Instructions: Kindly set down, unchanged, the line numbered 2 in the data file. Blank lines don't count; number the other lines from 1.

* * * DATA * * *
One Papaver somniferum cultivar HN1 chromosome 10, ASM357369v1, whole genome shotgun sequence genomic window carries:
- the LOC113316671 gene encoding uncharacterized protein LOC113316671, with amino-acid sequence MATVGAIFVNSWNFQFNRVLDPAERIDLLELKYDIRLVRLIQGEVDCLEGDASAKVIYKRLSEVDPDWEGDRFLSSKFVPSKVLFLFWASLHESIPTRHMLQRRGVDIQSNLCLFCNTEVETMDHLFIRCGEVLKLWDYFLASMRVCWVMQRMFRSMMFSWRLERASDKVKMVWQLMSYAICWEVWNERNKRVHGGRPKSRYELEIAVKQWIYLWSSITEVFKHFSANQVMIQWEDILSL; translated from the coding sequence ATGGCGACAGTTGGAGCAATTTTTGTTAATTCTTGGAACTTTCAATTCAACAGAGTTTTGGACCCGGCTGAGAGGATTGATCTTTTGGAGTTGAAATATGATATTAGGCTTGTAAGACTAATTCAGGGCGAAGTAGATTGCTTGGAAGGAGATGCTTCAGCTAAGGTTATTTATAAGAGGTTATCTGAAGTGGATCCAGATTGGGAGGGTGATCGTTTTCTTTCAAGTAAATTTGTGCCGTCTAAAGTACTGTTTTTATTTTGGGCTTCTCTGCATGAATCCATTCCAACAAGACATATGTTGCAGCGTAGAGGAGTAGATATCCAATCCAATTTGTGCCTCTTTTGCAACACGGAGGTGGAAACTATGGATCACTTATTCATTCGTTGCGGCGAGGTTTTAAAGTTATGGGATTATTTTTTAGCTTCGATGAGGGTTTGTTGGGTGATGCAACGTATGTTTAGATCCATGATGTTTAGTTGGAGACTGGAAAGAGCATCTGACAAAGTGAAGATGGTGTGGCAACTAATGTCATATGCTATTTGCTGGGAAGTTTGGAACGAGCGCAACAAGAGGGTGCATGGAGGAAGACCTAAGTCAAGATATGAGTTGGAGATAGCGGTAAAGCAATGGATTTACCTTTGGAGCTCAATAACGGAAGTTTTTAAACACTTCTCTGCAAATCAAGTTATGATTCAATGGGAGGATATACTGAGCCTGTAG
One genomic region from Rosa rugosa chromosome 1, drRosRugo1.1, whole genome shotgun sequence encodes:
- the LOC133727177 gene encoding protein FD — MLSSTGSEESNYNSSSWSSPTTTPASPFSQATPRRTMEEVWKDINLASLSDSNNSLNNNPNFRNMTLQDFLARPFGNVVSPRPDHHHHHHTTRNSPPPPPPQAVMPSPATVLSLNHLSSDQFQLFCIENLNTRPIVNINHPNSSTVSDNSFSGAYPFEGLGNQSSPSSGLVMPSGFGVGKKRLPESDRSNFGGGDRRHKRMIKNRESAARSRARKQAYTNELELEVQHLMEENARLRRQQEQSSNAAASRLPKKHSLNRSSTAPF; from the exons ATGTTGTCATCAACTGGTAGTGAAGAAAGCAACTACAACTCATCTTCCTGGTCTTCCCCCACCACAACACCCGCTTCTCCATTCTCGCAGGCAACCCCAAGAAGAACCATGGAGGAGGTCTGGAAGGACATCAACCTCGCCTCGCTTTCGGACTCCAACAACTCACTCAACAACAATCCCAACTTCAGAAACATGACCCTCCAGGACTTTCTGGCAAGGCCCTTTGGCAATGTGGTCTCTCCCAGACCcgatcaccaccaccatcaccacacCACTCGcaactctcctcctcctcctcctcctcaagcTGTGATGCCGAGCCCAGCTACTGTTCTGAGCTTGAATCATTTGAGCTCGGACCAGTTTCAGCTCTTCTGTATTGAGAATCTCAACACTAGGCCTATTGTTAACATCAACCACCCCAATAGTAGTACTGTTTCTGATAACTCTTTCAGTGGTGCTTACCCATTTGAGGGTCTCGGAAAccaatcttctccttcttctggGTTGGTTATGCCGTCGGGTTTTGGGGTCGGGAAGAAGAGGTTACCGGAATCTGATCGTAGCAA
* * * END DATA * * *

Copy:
- the LOC113316671 gene encoding uncharacterized protein LOC113316671, with amino-acid sequence MATVGAIFVNSWNFQFNRVLDPAERIDLLELKYDIRLVRLIQGEVDCLEGDASAKVIYKRLSEVDPDWEGDRFLSSKFVPSKVLFLFWASLHESIPTRHMLQRRGVDIQSNLCLFCNTEVETMDHLFIRCGEVLKLWDYFLASMRVCWVMQRMFRSMMFSWRLERASDKVKMVWQLMSYAICWEVWNERNKRVHGGRPKSRYELEIAVKQWIYLWSSITEVFKHFSANQVMIQWEDILSL; translated from the coding sequence ATGGCGACAGTTGGAGCAATTTTTGTTAATTCTTGGAACTTTCAATTCAACAGAGTTTTGGACCCGGCTGAGAGGATTGATCTTTTGGAGTTGAAATATGATATTAGGCTTGTAAGACTAATTCAGGGCGAAGTAGATTGCTTGGAAGGAGATGCTTCAGCTAAGGTTATTTATAAGAGGTTATCTGAAGTGGATCCAGATTGGGAGGGTGATCGTTTTCTTTCAAGTAAATTTGTGCCGTCTAAAGTACTGTTTTTATTTTGGGCTTCTCTGCATGAATCCATTCCAACAAGACATATGTTGCAGCGTAGAGGAGTAGATATCCAATCCAATTTGTGCCTCTTTTGCAACACGGAGGTGGAAACTATGGATCACTTATTCATTCGTTGCGGCGAGGTTTTAAAGTTATGGGATTATTTTTTAGCTTCGATGAGGGTTTGTTGGGTGATGCAACGTATGTTTAGATCCATGATGTTTAGTTGGAGACTGGAAAGAGCATCTGACAAAGTGAAGATGGTGTGGCAACTAATGTCATATGCTATTTGCTGGGAAGTTTGGAACGAGCGCAACAAGAGGGTGCATGGAGGAAGACCTAAGTCAAGATATGAGTTGGAGATAGCGGTAAAGCAATGGATTTACCTTTGGAGCTCAATAACGGAAGTTTTTAAACACTTCTCTGCAAATCAAGTTATGATTCAATGGGAGGATATACTGAGCCTGTAG